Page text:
• Bolsters community organizing efforts, such as: running a workshop-fundraiser in support of the Pull Together campaign in Fall 2019, supporting Indigenous challenges of the TMX Pipeline in the courts; and collaborating with the SFSS Advocacy Committee to provide resources and support to the Land Defenders resisting the Kinder Morgan pipeline expansion in Fall 2014
  • Extends training to campus leadership groups, such as Governance training for the Peak’s Board of Directors, and Inclusive Leadership training for the SFSS’s Board of Directors
  • Supports groups like SFU Health Peers with training on recognizing and challenging bias and stigma in health-related settings and discourse
  • Maintains a social justice lending library with thousands of books and other materials, with an online database shared with Out On Campus and the Women’s Centre
  • Helps students develop vital skills such as collaboration, working compassionately and respectfully with others, project planning, and advocacy
  • Administers community-building social space and bookable meeting space for all students, clubs and student unions in our lounge and meeting room
  • Participates in and supports intersectional community policy development, through events such as BCCIC’s “Roundtable on UN Sustainable Development Goals” and ICCLR’s and UBC SASC’s “The Power of Our Collective Voices” conference
  • Cooperates with community organizations like the Radical Access Mapping Project (RAMP) in advocating for and training about accessibility issues, such as providing a workshop on accessible concert organizing to the SFSS Board and volunteers in Summer 2014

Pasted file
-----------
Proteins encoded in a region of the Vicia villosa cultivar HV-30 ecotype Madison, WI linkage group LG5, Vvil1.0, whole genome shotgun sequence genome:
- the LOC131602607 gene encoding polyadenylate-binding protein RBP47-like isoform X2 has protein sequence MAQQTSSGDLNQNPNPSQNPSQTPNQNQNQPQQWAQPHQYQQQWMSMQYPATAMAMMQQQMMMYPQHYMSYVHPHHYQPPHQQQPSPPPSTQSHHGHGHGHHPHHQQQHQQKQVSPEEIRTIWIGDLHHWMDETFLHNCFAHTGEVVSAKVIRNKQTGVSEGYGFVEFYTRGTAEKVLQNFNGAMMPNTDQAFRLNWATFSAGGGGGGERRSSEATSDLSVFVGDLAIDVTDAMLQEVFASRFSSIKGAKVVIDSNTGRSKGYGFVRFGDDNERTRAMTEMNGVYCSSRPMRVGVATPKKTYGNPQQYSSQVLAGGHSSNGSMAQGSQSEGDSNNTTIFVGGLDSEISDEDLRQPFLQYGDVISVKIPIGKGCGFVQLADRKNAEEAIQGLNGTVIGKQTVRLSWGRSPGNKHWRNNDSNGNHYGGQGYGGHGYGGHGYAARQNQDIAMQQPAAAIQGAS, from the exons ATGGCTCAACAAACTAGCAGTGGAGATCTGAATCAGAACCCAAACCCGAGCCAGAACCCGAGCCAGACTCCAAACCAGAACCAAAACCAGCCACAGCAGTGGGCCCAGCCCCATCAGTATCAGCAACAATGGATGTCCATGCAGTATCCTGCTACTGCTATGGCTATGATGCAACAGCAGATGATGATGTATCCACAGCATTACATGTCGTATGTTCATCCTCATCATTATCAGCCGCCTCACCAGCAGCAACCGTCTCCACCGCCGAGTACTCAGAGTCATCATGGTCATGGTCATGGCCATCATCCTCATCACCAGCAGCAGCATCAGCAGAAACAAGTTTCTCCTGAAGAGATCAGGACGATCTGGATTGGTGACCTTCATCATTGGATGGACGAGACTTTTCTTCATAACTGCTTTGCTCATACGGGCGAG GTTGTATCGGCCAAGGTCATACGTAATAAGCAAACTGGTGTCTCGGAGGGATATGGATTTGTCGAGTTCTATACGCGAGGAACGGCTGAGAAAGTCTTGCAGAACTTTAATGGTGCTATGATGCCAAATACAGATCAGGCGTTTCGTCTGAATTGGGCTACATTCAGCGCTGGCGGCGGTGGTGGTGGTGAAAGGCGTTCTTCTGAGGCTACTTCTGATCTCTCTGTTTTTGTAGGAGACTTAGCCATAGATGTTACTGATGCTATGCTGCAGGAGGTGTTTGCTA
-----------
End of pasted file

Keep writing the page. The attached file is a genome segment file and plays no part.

Appendix 3: Testimonials

  • “SFPIRG has opened my eyes up to a plethora of issues that I was not aware of before… Like the other rotunda groups, SFPIRG is integral to the identity of SFU and contributes to the progressiveness that the university is known for.” – SFU Student
  • “SFPIRG has remained the cornerstone of the university’s organizing efforts and a hub for student mobilization. SFPIRG bolsters a sense of community, purpose, and experiential learning on campus. SFPIRG has been a home on campus for me!” – SFPIRG Board Member
  • “I am grateful that SFPIRG exists. They are a great organization run by amazing, caring and very helpful people. Even though I have graduated from SFU, I am still in contact with SFPIRG.” – SFSS Board Member
  • “SFPIRG’s trust and support was instrumental for us as a new grassroots project and helped us spread our message around SFU, and [the Greater Vancouver community] as well.” – SFU Student-Run Organization
  • “Having SFPIRG on campus is such a blessing. It’s an accessible and safe space for everyone to use. It’s rich in resources. The staff are so supportive. These are my reasons for why I love SFPIRG, and I’m sure the list goes on.” – SFPIRG Board Member
  • “I was in my first year and I remember coming into the SFPIRG space and falling in love with the sunlight coming through the giant windows and the comfortable seats with colourful pillows placed across from a vast and magical library.” – SFPIRG Board Member
  • “SFPIRG is a place where you can relax, be yourself, and have fun! For me, like many other students, SFPIRG became a home on campus. More important though than the skills and experience that I gained, were the friendships and connections I formed.” – SFPIRG Work Study Student